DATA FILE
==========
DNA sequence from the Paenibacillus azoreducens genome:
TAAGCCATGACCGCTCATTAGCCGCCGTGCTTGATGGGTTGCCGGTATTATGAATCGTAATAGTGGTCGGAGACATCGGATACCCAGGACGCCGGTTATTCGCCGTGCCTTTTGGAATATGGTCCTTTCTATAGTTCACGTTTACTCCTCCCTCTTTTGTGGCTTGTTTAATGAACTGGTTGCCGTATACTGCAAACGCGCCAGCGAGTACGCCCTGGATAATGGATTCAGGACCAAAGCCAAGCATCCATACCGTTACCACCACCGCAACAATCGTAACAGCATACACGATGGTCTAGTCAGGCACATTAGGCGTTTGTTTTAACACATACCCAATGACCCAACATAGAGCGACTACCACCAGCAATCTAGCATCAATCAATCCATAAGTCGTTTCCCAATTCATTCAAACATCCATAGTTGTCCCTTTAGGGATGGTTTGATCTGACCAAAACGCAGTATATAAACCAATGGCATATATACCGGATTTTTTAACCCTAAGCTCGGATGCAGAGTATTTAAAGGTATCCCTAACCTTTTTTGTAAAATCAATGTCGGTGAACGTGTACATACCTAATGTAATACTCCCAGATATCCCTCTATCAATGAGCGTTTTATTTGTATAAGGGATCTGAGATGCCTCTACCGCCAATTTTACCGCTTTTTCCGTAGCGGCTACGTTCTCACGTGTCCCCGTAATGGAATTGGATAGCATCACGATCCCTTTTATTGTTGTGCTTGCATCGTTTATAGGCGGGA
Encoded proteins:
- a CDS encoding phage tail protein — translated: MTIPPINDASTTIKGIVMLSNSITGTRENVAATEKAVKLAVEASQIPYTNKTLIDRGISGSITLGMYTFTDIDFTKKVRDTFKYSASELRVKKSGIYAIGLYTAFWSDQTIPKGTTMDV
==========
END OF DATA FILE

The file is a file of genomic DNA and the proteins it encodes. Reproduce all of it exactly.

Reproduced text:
DNA sequence from the Paenibacillus azoreducens genome:
TAAGCCATGACCGCTCATTAGCCGCCGTGCTTGATGGGTTGCCGGTATTATGAATCGTAATAGTGGTCGGAGACATCGGATACCCAGGACGCCGGTTATTCGCCGTGCCTTTTGGAATATGGTCCTTTCTATAGTTCACGTTTACTCCTCCCTCTTTTGTGGCTTGTTTAATGAACTGGTTGCCGTATACTGCAAACGCGCCAGCGAGTACGCCCTGGATAATGGATTCAGGACCAAAGCCAAGCATCCATACCGTTACCACCACCGCAACAATCGTAACAGCATACACGATGGTCTAGTCAGGCACATTAGGCGTTTGTTTTAACACATACCCAATGACCCAACATAGAGCGACTACCACCAGCAATCTAGCATCAATCAATCCATAAGTCGTTTCCCAATTCATTCAAACATCCATAGTTGTCCCTTTAGGGATGGTTTGATCTGACCAAAACGCAGTATATAAACCAATGGCATATATACCGGATTTTTTAACCCTAAGCTCGGATGCAGAGTATTTAAAGGTATCCCTAACCTTTTTTGTAAAATCAATGTCGGTGAACGTGTACATACCTAATGTAATACTCCCAGATATCCCTCTATCAATGAGCGTTTTATTTGTATAAGGGATCTGAGATGCCTCTACCGCCAATTTTACCGCTTTTTCCGTAGCGGCTACGTTCTCACGTGTCCCCGTAATGGAATTGGATAGCATCACGATCCCTTTTATTGTTGTGCTTGCATCGTTTATAGGCGGGA
Encoded proteins:
- a CDS encoding phage tail protein — translated: MTIPPINDASTTIKGIVMLSNSITGTRENVAATEKAVKLAVEASQIPYTNKTLIDRGISGSITLGMYTFTDIDFTKKVRDTFKYSASELRVKKSGIYAIGLYTAFWSDQTIPKGTTMDV